As China’s hotels suffer and expire in the post-pandemic period, gaming hotels combining accommodation and superior technology may show the way forward.
Photo from Yunik Hotel
By ZHENG Cuiying
Although there are more than 370 e-sports hotels in Zhengzhou, the capital city of central Henan Province, it is still difficult to find a room at the weekend. YUAN Yang has seven e-sports hotels in the city.
There could be as many as 15,000 e-sports hotels in China by the end of this year. Yuan's place is pretty standard: comfortable gaming chairs, 24-hour room service, late checkouts, slick IT, and minibars stuffed with drinks, ice cream, and a range of snacks. Yuan’s customers seldom leave their rooms, and they prefer ordering takeout.
Yuan is the founder of I-Hotel, a chain of more than forty gaming hotels. He might insist on calling his establishment a hotel, but there are very few travelers. Local customers occupy about 80 percent of the rooms. Health considerations due to the pandemic have made travel a lot less appealing to many. Gamers never even go outdoors except perhaps to slump in the hot tub.
For a long time in China, internet cafes have been centers of gaming and socializing among teenagers and above. The gaming hotel is a logical extension of a situation that already existed.
Gaming is a very bright star on an otherwise dark horizon for hoteliers. The hotel industry in Beijing lost 1.7 billion yuan (US$260 million) in the first half, while profits in 2018 were 1.8 billion yuan. Hotels must find new value to add and frantically juggling novelties – gaming, movies, escape rooms. Many of these – like gaming– activities are performed in hotel rooms, rather than reasons for staying in a hotel in the conventional sense.
"Everybody is trying to break the deadlock," said XU Haochun, CEO of Hanting Hotels. "E-sports is a good idea since the demand out there is huge."
In August 2020, Youxi Movie Hotel received 175-million-yuan financing from AlphaX and Duocaitou. In June, Tongcheng-Elong invested tens of millions of yuan in I Hotel, the only public financing for a new hotel this year.
In 2018, competition in the hotel industry was already oppressive. In east and south China, where the occupancy was high, the average payback period of mid-end hotels was between four and five years.
According to Yuan, most of I Hotel’s customers are young, under 28 years old, and 90 percent of them are regular customers. The business model is much closer to that of a KTV or VIP tables in a nightclub than temporary accommodation for those away from home. “Occupancy” exceeds 90 percent in some chains.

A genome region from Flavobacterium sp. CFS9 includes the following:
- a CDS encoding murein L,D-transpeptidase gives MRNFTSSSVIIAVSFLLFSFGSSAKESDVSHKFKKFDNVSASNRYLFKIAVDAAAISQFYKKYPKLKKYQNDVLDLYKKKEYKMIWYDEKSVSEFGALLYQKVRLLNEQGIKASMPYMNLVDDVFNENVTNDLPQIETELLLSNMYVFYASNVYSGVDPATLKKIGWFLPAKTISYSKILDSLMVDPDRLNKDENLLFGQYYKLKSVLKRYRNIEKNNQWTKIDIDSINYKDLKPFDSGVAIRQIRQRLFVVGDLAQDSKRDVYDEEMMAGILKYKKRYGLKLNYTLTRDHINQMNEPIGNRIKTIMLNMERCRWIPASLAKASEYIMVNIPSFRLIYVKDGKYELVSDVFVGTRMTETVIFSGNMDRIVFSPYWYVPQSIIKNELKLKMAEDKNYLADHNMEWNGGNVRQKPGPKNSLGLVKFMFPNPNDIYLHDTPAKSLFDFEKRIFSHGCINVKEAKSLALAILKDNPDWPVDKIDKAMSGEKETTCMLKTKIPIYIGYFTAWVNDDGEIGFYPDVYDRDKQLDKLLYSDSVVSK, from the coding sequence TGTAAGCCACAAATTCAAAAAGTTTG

JIA Chao, chairman of Youxi Movie Hotel believes business hotels have an oversupply problem: "Pan-cultural theme hotels and special hotels are only seven percent of the industry. That may increase to 50 percent."
Besides e-sports and movies, other activities have appeared. Yunik Hotel organizes board games, handicraft, and skincare courses. Yunik’s SHI Jin told Jiemian News that the cost of fitting out a room is about 100,000 yuan, while the rate is generally under 500 per night. "Our current occupancy rate is above 85 percent. Extras including F&B account for up to 15 percent of revenue," said Shi.
Manju Hotel has tried a “Hotel + Teahouse” model to attract tea fans. So-called “family activities” are also popular. In 2018, family trips exceeded 100 billion yuan and were growing at 60 percent. The most popular hotels are not cheap, but expensive and distinctive.
The “Hotel+X” model has limits.
“The theme must have some popularity and a target audience. Movies and e-sports are ideal," said Jia. "They are never short of new content."
Some crossover hotels work very hard on the content. Youxi offers movie costumes and videos. I Hotel plans to e-sports events.
But good content isn't easy to come by, some hotels tried to "borrow" ideas from others but only ended up in lawsuits that they can't settle without million or even billion yuan.
Xu said for the "Hotel+X," there must be a “hotel.” New forms are just a supplement, and the core business remains unchanged – people go to hotels to sleep when they are away from home.